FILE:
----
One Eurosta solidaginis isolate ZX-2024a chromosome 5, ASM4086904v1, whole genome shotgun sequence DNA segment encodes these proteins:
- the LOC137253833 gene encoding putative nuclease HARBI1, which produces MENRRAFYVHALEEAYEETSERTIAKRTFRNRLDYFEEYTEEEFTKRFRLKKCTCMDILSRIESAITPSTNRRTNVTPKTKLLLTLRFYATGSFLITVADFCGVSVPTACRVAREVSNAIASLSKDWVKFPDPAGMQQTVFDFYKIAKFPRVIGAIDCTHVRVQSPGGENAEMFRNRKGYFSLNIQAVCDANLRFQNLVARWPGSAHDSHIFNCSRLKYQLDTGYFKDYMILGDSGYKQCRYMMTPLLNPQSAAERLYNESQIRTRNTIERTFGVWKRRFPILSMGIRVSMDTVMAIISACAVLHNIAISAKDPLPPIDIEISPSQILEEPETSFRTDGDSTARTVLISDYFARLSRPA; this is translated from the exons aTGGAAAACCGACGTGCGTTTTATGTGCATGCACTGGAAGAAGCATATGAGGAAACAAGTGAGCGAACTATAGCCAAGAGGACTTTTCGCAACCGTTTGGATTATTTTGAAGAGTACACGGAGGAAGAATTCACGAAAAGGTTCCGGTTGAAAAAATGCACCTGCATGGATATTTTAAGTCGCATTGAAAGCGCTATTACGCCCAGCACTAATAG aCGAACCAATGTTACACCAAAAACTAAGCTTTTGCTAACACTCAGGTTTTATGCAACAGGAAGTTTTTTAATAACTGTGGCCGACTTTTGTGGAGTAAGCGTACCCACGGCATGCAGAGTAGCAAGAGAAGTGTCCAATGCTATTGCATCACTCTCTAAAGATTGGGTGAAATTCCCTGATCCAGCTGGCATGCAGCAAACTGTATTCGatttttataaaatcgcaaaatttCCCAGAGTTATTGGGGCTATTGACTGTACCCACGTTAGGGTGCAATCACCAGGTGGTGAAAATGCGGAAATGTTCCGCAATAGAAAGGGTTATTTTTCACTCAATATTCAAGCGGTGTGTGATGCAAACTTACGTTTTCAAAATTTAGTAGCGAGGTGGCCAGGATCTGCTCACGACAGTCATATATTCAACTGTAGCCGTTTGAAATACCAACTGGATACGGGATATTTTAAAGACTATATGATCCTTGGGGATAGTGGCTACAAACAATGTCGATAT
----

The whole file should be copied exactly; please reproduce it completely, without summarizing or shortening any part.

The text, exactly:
One Eurosta solidaginis isolate ZX-2024a chromosome 5, ASM4086904v1, whole genome shotgun sequence DNA segment encodes these proteins:
- the LOC137253833 gene encoding putative nuclease HARBI1, which produces MENRRAFYVHALEEAYEETSERTIAKRTFRNRLDYFEEYTEEEFTKRFRLKKCTCMDILSRIESAITPSTNRRTNVTPKTKLLLTLRFYATGSFLITVADFCGVSVPTACRVAREVSNAIASLSKDWVKFPDPAGMQQTVFDFYKIAKFPRVIGAIDCTHVRVQSPGGENAEMFRNRKGYFSLNIQAVCDANLRFQNLVARWPGSAHDSHIFNCSRLKYQLDTGYFKDYMILGDSGYKQCRYMMTPLLNPQSAAERLYNESQIRTRNTIERTFGVWKRRFPILSMGIRVSMDTVMAIISACAVLHNIAISAKDPLPPIDIEISPSQILEEPETSFRTDGDSTARTVLISDYFARLSRPA; this is translated from the exons aTGGAAAACCGACGTGCGTTTTATGTGCATGCACTGGAAGAAGCATATGAGGAAACAAGTGAGCGAACTATAGCCAAGAGGACTTTTCGCAACCGTTTGGATTATTTTGAAGAGTACACGGAGGAAGAATTCACGAAAAGGTTCCGGTTGAAAAAATGCACCTGCATGGATATTTTAAGTCGCATTGAAAGCGCTATTACGCCCAGCACTAATAG aCGAACCAATGTTACACCAAAAACTAAGCTTTTGCTAACACTCAGGTTTTATGCAACAGGAAGTTTTTTAATAACTGTGGCCGACTTTTGTGGAGTAAGCGTACCCACGGCATGCAGAGTAGCAAGAGAAGTGTCCAATGCTATTGCATCACTCTCTAAAGATTGGGTGAAATTCCCTGATCCAGCTGGCATGCAGCAAACTGTATTCGatttttataaaatcgcaaaatttCCCAGAGTTATTGGGGCTATTGACTGTACCCACGTTAGGGTGCAATCACCAGGTGGTGAAAATGCGGAAATGTTCCGCAATAGAAAGGGTTATTTTTCACTCAATATTCAAGCGGTGTGTGATGCAAACTTACGTTTTCAAAATTTAGTAGCGAGGTGGCCAGGATCTGCTCACGACAGTCATATATTCAACTGTAGCCGTTTGAAATACCAACTGGATACGGGATATTTTAAAGACTATATGATCCTTGGGGATAGTGGCTACAAACAATGTCGATAT